“Any custom or usage irrespective of even any proof of their existence in pre-constitutional days cannot be countenanced as a source of law to claim any rights when it is found to violate human rights, dignity, social equality and the specific mandate of the Constitution and law made by Parliament. No usage which is found to be pernicious and considered to be in derogation of the law of the land or opposed to public policy or social decency can be accepted or upheld by courts in the country.”

This is the law of the land and has to be followed by enforcing the Rule framed by the Bar Council of India under the Advocates Act, 1961, prescribing the same dress for all advocates and abolish the archaic British dress of Queen’s Counsel worn by the designated Senior Advocates in our country. Arguments should be oral and not optical.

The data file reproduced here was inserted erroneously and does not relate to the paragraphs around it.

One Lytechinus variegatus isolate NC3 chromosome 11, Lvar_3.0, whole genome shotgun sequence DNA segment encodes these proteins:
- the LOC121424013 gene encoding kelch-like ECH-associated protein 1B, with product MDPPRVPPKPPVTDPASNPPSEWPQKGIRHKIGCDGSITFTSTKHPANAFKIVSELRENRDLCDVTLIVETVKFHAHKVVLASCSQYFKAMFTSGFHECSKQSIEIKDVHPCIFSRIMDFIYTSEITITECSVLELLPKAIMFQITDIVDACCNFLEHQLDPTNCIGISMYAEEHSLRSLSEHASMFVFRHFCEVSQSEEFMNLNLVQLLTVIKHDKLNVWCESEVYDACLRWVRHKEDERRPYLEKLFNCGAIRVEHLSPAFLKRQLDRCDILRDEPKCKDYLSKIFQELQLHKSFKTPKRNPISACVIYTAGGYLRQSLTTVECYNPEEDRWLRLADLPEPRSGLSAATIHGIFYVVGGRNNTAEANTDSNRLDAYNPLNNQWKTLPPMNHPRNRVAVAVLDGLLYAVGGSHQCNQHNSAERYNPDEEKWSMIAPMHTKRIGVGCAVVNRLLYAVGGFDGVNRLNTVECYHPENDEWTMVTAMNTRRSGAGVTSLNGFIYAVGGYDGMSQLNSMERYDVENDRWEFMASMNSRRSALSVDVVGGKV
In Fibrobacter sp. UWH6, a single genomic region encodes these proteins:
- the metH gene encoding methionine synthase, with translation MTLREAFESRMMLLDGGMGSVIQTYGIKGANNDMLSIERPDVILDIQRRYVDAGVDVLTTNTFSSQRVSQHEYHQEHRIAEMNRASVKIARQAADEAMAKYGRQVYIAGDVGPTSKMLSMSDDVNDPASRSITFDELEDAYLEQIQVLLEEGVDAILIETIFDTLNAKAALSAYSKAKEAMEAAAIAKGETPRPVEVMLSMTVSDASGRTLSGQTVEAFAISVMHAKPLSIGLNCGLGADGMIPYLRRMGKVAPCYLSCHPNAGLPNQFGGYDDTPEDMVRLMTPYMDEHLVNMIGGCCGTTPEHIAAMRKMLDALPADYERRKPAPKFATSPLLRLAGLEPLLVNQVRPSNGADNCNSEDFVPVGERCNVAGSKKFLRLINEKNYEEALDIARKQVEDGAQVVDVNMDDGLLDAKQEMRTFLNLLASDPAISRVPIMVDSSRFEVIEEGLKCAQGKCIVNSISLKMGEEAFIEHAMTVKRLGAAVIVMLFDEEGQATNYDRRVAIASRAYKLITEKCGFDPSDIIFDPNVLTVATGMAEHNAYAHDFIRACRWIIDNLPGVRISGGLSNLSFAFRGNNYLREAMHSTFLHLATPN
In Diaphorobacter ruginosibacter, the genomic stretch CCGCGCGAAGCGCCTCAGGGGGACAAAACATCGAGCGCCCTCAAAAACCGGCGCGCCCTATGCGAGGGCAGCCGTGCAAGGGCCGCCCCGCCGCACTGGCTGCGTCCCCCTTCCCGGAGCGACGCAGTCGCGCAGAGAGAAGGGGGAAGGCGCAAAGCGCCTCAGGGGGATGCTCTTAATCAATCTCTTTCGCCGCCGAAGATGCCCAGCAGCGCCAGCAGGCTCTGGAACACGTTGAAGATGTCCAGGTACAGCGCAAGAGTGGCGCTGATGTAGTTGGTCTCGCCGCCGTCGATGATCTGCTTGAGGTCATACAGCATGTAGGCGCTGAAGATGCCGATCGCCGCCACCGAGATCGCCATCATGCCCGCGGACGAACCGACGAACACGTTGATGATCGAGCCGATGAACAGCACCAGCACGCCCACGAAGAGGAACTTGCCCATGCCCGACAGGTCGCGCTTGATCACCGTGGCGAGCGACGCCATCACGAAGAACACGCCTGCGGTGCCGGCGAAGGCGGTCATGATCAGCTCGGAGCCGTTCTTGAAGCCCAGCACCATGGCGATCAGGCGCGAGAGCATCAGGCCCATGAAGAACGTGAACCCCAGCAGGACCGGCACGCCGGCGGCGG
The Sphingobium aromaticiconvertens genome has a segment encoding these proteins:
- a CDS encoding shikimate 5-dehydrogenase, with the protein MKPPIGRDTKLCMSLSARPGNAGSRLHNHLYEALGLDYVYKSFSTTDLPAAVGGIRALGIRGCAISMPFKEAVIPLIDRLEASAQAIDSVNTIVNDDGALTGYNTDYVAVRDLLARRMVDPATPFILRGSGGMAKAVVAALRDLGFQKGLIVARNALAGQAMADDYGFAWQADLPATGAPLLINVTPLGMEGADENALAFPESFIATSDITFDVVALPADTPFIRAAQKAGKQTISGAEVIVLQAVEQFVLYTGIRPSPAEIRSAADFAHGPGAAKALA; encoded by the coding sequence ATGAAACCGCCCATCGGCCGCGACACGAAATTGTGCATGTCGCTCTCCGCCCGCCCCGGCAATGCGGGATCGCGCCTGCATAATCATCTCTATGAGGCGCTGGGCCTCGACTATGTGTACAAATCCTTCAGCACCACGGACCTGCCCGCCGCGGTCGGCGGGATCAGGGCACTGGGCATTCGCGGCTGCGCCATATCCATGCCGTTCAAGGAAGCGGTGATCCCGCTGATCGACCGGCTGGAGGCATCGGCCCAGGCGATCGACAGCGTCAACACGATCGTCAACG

How can an honoured Senior Advocate justify his conduct of deviation from the codified Rules by pleading “this is my practice”?

The dictum “Be you ever so high, the law is above you” should be equally applicable to the Hon’ble Judges of the High Courts and the Apex Court; otherwise, the whole concept of justice in our country will be reduced to a “Parody of Justice!”

MA, LLB, Advocate, Supreme Court of India. Return to Text

1. (2002) 8 SCC 106 Return to Text

2. AIR 1961 AP 55 Return to Text